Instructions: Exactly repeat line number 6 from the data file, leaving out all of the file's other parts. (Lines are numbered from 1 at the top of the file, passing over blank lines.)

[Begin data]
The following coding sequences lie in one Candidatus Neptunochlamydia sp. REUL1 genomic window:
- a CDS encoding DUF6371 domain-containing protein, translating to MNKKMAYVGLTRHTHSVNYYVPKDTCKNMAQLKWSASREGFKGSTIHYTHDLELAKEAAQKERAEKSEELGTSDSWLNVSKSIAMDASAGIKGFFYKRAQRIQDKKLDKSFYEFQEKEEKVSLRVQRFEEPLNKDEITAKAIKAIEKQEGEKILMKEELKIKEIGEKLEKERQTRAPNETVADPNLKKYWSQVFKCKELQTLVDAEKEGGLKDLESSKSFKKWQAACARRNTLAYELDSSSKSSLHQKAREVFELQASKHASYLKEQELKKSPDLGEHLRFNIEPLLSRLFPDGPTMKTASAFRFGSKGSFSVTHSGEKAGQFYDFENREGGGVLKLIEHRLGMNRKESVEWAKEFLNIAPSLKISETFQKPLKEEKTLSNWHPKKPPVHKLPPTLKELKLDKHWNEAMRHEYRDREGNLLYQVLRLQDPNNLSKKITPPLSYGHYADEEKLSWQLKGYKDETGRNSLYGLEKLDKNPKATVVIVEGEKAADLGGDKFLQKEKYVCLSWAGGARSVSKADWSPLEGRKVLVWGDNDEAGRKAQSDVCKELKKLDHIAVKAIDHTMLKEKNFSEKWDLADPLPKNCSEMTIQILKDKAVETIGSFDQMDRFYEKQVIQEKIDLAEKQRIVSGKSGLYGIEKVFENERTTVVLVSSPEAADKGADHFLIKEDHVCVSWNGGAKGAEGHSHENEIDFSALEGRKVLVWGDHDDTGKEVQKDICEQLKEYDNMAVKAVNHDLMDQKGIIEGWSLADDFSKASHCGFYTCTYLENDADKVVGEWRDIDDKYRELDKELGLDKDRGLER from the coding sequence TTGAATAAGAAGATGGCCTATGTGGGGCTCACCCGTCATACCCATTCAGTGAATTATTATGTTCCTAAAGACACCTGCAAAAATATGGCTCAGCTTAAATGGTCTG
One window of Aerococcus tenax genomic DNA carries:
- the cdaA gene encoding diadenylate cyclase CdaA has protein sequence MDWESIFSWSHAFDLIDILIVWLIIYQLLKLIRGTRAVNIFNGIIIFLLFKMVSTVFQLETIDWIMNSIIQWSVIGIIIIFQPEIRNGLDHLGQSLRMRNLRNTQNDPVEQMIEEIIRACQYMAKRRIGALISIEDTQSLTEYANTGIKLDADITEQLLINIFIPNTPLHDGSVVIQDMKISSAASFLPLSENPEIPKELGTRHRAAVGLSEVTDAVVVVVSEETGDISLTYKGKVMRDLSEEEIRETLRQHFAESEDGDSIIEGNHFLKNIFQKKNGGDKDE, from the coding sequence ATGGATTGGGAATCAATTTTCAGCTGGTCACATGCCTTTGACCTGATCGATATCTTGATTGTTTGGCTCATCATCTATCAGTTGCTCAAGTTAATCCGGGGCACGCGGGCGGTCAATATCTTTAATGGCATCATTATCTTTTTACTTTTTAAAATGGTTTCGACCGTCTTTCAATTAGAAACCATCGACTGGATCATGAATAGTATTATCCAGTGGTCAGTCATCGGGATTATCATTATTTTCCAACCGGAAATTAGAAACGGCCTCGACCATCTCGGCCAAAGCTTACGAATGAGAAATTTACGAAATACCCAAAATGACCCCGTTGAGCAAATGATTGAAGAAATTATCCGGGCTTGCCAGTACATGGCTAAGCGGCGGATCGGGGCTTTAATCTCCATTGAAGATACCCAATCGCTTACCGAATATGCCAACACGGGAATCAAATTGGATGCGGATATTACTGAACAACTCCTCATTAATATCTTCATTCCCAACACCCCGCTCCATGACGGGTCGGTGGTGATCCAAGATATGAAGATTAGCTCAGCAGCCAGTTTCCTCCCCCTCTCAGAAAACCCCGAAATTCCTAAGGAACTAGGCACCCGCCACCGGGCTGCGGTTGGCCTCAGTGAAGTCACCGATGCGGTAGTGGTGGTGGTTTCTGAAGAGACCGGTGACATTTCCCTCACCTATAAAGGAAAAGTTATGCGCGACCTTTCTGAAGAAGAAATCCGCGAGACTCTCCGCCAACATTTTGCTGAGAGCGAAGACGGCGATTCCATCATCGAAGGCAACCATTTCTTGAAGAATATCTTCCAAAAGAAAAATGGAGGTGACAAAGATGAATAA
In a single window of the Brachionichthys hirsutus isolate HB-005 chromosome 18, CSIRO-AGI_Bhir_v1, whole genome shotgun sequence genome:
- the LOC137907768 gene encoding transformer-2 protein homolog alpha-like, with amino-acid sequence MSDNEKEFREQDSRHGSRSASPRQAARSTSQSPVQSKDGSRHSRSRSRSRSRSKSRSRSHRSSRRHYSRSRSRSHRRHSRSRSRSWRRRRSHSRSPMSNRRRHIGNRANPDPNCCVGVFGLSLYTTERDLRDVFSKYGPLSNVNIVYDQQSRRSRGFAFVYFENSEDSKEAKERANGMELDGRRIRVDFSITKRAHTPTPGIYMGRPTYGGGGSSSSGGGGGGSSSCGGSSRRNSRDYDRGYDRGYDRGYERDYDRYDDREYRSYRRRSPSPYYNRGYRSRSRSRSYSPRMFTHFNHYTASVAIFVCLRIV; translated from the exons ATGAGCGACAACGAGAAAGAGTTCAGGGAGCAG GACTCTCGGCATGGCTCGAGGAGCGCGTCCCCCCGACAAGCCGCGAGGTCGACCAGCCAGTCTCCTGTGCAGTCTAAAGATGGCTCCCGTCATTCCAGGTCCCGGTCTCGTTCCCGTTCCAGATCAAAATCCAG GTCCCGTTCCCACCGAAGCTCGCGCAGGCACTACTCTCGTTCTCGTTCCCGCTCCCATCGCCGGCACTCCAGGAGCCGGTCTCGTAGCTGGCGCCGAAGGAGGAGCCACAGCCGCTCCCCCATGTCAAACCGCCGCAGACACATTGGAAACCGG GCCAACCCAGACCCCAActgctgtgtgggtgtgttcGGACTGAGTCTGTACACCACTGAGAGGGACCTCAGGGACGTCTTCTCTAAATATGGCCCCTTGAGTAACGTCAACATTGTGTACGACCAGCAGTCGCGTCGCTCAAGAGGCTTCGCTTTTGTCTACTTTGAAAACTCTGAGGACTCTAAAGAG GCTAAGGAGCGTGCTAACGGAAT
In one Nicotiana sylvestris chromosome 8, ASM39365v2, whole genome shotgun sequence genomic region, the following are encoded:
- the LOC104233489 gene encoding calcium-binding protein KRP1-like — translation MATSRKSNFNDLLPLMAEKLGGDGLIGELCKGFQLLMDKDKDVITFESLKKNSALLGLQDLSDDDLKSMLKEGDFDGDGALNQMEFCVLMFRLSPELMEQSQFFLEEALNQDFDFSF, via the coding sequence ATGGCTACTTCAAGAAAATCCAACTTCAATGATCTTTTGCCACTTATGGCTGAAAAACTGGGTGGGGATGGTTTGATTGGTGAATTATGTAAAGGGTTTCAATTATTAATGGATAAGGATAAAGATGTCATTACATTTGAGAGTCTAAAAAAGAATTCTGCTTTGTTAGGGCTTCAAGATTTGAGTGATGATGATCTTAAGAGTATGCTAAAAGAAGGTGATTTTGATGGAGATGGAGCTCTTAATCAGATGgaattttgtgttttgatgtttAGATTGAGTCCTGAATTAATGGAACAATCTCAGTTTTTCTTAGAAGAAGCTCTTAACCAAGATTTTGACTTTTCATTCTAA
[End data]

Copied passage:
- the LOC137907768 gene encoding transformer-2 protein homolog alpha-like, with amino-acid sequence MSDNEKEFREQDSRHGSRSASPRQAARSTSQSPVQSKDGSRHSRSRSRSRSRSKSRSRSHRSSRRHYSRSRSRSHRRHSRSRSRSWRRRRSHSRSPMSNRRRHIGNRANPDPNCCVGVFGLSLYTTERDLRDVFSKYGPLSNVNIVYDQQSRRSRGFAFVYFENSEDSKEAKERANGMELDGRRIRVDFSITKRAHTPTPGIYMGRPTYGGGGSSSSGGGGGGSSSCGGSSRRNSRDYDRGYDRGYDRGYERDYDRYDDREYRSYRRRSPSPYYNRGYRSRSRSRSYSPRMFTHFNHYTASVAIFVCLRIV; translated from the exons ATGAGCGACAACGAGAAAGAGTTCAGGGAGCAG GACTCTCGGCATGGCTCGAGGAGCGCGTCCCCCCGACAAGCCGCGAGGTCGACCAGCCAGTCTCCTGTGCAGTCTAAAGATGGCTCCCGTCATTCCAGGTCCCGGTCTCGTTCCCGTTCCAGATCAAAATCCAG GTCCCGTTCCCACCGAAGCTCGCGCAGGCACTACTCTCGTTCTCGTTCCCGCTCCCATCGCCGGCACTCCAGGAGCCGGTCTCGTAGCTGGCGCCGAAGGAGGAGCCACAGCCGCTCCCCCATGTCAAACCGCCGCAGACACATTGGAAACCGG GCCAACCCAGACCCCAActgctgtgtgggtgtgttcGGACTGAGTCTGTACACCACTGAGAGGGACCTCAGGGACGTCTTCTCTAAATATGGCCCCTTGAGTAACGTCAACATTGTGTACGACCAGCAGTCGCGTCGCTCAAGAGGCTTCGCTTTTGTCTACTTTGAAAACTCTGAGGACTCTAAAGAG GCTAAGGAGCGTGCTAACGGAAT